17 January 2022
As your business expands, you are likely to need more space to accommodate your staff and customers, but what issues should you think about when negotiating with a landlord?
Sophie Darwish in our Commercial Property team at Phillips highlights seven points to consider for a commercial lease.
1. Rent Payments
Rent payments are typically made in equal quarterly or monthly instalments. Although quarterly payments are more common, paying a quarter of the annual rent at once could adversely affect the cash flow of your business. It may be beneficial to negotiate with the landlord and request that rent payments are made on a monthly basis instead. Provided that the landlord does not rely on the rent for quarterly outgoings, this should not be a controversial point to negotiate.
If the landlord has opted to tax the property, VAT will be payable on the rent. At its current rate, VAT would increase the rent payments by 20%. VAT will also increase the amount of stamp duty land tax that must be paid on completion of the lease. You should check with your accountant whether the VAT can be reclaimed. You should also include VAT when assessing if the business can meet the payments due under the lease.
3. Rent Review
If the landlord requests a periodic rent review in the lease, the rent payments are likely to increase during the term. The rent review will typically be linked to either the open market, a form of index, the tenant’s turnover or, alternatively, the rent review could be based on fixed increases. Generally, a landlord will want the rent review to be upwards only. As a tenant, it is preferable for a rent review to occur less frequently to ensure that the rent stays at a lower rate for longer.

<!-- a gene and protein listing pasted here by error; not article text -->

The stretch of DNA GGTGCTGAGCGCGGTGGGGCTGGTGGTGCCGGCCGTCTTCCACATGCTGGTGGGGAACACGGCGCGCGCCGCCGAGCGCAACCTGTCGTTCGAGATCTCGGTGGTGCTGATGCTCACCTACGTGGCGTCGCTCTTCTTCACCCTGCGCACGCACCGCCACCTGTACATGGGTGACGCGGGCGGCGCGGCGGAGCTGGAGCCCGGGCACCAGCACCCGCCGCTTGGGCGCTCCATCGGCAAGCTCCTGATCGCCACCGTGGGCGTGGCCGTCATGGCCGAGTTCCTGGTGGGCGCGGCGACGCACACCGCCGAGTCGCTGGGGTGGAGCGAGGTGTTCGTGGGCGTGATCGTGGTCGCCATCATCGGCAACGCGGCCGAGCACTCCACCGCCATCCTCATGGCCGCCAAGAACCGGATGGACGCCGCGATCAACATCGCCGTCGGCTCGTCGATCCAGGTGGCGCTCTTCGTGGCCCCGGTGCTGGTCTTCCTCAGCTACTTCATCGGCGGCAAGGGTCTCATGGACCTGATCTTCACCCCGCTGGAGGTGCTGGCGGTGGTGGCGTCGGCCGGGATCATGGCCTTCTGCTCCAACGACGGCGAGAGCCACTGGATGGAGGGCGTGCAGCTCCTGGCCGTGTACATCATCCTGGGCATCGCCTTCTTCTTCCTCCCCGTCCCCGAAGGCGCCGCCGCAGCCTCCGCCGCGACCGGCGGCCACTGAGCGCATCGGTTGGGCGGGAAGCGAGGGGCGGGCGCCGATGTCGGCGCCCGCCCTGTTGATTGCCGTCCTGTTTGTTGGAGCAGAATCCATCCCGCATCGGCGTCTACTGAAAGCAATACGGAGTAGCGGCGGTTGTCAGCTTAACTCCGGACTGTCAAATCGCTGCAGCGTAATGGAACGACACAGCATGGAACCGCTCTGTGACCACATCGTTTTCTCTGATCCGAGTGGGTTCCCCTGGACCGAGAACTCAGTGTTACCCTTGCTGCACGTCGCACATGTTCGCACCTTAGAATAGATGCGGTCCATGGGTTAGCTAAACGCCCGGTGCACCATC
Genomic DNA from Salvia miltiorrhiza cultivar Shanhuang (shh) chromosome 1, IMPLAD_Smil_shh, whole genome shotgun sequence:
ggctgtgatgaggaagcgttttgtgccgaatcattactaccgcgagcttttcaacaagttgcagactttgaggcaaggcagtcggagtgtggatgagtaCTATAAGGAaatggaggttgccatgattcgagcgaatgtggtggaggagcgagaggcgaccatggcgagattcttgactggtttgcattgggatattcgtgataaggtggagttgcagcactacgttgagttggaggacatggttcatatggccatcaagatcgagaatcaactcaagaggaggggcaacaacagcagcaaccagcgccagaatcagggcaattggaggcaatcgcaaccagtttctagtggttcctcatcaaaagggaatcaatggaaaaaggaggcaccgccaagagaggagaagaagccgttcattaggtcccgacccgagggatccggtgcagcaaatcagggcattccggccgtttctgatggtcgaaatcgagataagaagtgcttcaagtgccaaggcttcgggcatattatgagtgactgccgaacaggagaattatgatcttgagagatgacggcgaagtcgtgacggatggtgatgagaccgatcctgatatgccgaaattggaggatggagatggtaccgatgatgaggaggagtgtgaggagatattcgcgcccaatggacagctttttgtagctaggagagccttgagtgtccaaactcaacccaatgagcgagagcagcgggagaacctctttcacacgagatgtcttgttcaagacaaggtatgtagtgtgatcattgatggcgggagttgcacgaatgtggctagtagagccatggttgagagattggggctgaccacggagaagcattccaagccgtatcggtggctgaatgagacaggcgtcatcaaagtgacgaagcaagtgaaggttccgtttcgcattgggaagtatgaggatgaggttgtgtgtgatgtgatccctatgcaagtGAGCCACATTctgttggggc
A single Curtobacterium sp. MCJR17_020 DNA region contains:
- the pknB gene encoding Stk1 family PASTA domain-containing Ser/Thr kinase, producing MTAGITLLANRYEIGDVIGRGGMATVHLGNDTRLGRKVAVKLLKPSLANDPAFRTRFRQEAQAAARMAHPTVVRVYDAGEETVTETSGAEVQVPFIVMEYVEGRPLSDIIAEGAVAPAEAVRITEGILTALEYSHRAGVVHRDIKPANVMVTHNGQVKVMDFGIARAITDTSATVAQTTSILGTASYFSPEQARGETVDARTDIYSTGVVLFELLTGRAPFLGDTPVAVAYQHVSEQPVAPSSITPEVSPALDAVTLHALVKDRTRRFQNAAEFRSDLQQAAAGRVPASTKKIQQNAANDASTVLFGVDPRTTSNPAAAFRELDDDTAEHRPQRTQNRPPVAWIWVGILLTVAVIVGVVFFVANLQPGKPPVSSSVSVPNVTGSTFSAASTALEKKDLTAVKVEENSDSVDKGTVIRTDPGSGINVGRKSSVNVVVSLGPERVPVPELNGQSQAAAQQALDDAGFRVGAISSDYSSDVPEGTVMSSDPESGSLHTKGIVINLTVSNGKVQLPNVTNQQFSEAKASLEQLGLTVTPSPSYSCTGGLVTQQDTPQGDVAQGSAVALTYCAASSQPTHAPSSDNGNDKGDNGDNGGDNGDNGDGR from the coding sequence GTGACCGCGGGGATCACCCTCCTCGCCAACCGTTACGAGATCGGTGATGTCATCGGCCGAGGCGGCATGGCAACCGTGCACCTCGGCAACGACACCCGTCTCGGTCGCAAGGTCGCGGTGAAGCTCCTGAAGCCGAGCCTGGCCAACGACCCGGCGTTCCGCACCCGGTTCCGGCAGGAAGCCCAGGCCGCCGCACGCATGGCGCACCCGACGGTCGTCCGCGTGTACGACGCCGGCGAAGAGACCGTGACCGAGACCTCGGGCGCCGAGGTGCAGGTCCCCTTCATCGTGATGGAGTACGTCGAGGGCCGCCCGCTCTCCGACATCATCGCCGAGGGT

If the landlord insists on a rent review and your business has been negatively affected by, for example, Covid-19, a turnover based rent review is likely to be the most attractive option. Turnover rent is becoming increasingly popular whereby the rent due is based on the tenant’s turnover during the term of the lease. While the landlord may be hesitant about the potential for lower payments, there is also the potential of higher payments if your business is doing well, and payments could be subject to a minimum.
4. The Property
The type of property will affect the tenant’s responsibility for repairs. If your property occupies the whole of a building, it is likely that your business will be responsible for carrying out and bearing the cost of repairs made to the entire building, including its structure. If your property is part of a larger building or an estate, your business is likely to be responsible for the internal repair only. In the latter case, the landlord should retain responsibility for carrying out repairs to the structure and the common parts and will, in most cases, charge your business for a proportion of this via a service charge.
Structural repairs carry more responsibility. However, if your property is internal only and significant works are carried out to the building or the estate, the service charge payments could increase. You should try and negotiate with the landlord for a service charge cap to avoid this.